05/12/10 1:59 AM ET
Marquis logs first rehab start in Class A
By Bill Ladson / MLB.com
It will be interesting to see where Marquis' next start will be. He was hoping to start for Double-A Harrisburg and then return to the big leagues after that.
Zimmerman bullish on Nats going forward
NEW YORK -- Nationals third baseman Ryan Zimmerman has never played in meaningful games in his pro career until now. Entering Tuesday's action against the Mets, the Nationals are 18-14 and in second place in the National League East.
In Zimmerman's four full seasons in the big leagues, the Nationals have lost 89 games or more per season. What is the difference with this current team? Manager Jim Riggleman has a lot to do with the team success, according to Zimmerman.
"I think the greatest thing about this team is we don't get too high or too low," Zimmerman said. "I think Riggs is a big part of that. He is a very calm guy. He doesn't get too emotional about anything -- good or bad. That's a great attitude for us to have. We have been playing well."
Zimmerman said he started to see positive things about the team dating back to the second half of last season. Washington won 33 games after the All-Star break and ended the season on a seven-game winning streak.
"We started to play a little bit better. We started doing the little things right," Zimmerman said. "We've always had talent. I think it's more of a mind-set and realization that in order to win baseball games, you have to bunt guys over, make plays in the seventh and eighth innings to help the pitchers out.
"I think we finally learned that the little things are just as important as hitting home runs and doing things like that. I think for the first time, we all have that mind-set and understand that's how we need to play. So far, it's worked out good."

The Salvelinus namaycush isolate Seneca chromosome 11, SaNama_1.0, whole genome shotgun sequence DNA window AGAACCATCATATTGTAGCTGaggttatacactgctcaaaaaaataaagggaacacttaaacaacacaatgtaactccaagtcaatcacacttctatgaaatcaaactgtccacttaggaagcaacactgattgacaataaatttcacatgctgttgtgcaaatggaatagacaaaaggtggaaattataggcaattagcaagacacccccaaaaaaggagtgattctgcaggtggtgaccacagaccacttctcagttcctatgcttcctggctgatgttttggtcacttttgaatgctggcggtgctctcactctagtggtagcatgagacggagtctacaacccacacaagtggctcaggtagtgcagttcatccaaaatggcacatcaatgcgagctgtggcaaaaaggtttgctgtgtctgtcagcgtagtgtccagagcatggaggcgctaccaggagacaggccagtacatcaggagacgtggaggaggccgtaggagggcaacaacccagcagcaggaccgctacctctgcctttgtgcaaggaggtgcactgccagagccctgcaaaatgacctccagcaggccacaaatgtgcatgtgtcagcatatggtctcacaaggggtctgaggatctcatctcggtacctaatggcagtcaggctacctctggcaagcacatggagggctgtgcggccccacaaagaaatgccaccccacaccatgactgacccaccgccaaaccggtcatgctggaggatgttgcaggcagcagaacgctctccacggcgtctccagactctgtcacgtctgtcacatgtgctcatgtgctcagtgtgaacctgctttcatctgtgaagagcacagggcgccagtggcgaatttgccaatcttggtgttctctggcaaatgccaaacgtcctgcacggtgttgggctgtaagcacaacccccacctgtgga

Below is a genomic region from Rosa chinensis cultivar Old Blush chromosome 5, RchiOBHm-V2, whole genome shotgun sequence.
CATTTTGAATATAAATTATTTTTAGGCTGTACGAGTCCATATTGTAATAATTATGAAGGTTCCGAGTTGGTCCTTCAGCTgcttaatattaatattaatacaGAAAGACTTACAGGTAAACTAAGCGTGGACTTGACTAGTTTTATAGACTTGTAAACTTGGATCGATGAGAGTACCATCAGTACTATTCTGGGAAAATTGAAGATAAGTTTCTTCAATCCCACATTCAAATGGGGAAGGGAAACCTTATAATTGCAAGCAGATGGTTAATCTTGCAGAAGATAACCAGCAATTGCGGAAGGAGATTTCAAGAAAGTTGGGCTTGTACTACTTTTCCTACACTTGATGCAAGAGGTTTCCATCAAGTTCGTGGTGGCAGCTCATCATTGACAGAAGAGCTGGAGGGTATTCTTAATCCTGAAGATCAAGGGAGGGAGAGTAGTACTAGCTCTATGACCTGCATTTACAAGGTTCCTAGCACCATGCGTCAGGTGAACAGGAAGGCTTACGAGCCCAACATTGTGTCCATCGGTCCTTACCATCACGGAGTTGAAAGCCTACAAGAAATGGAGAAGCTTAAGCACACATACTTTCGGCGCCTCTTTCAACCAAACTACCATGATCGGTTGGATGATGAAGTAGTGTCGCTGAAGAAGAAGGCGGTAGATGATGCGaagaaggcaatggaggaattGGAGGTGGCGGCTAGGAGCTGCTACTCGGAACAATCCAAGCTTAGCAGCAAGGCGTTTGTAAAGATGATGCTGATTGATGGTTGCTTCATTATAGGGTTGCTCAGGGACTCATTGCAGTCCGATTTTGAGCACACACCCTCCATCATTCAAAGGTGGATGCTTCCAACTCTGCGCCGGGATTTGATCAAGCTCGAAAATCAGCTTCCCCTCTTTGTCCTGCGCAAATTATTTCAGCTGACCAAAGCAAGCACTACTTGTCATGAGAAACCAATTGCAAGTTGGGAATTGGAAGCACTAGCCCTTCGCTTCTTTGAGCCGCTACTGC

Zimmerman declined to give a prediction on how far the Nationals could go the rest of the season, but he likes the way the team has won games without key players like himself, Jason Marquis and John Lannan, all of whom have been out of action at some point because of injuries.
"If I would have told you that I would have missed double-digit games, Lannan and Marquis would have one win combined and we would be four games over .500 more than 30 games into the season, a lot of people wouldn't believe you," Zimmerman said. "I think that shows you how deep the team is. ... The scary thing is, we are only going to get better."
Lannan likely to have pitch limit Thursday
NEW YORK -- Left-hander John Lannan may be on a pitch limit against the Rockies on Thursday. Manager Jim Riggleman said the team wouldn't want him to throw more than 100 pitches.
It will be Lannan's first start since May 2 against the Marlins. He missed a start against Florida on Saturday because of left elbow discomfort.
"I just want him to be John Lannan," Riggleman said. "We want him to pitch pain free, throw his pitches and keep the ball down. That first performance will be more how he feels and how he recovers from that more so than just the results of the game."
Lannan threw a bullpen session on Monday without having any problems with his left elbow. He threw between 60 and 65 pitches.
The team's trainers and pitching coach Steve McCatty were on hand to make sure Lannan was able to throw his full repertoire of pitches -- curveball, slider, fastball and changeup.
Riggleman fine with right-field contingent
NEW YORK -- Nationals right fielders were hitting a combined .159 with four home runs and 15 RBIs entering Tuesday's action, but manager Jim Riggleman doesn't appear to be concerned about the lack of production.
In fact, the skipper said he likes the contributions he is getting from the position. For the moment, Roger Bernadina is playing against right-handed pitching, while Willy Taveras started Tuesday's game against Mets left-hander Jonathon Niese.
"I know we don't have a typical right fielder, but whenever I put Willie Harris out there, whenever I put Roger Bernadina out there, I feel like something good is going to happen," Riggleman said. "I know we are going to play good defense. We are going to throw the ball to the right base; we are going to have heads-up play out there.
"We are winning our share of ballgames. It has been pitching and defense type of wins the last couple of weeks. We'll take that. That's good baseball."
Bill Ladson is a reporter for MLB.com. This story was not subject to the approval of Major League Baseball or its clubs.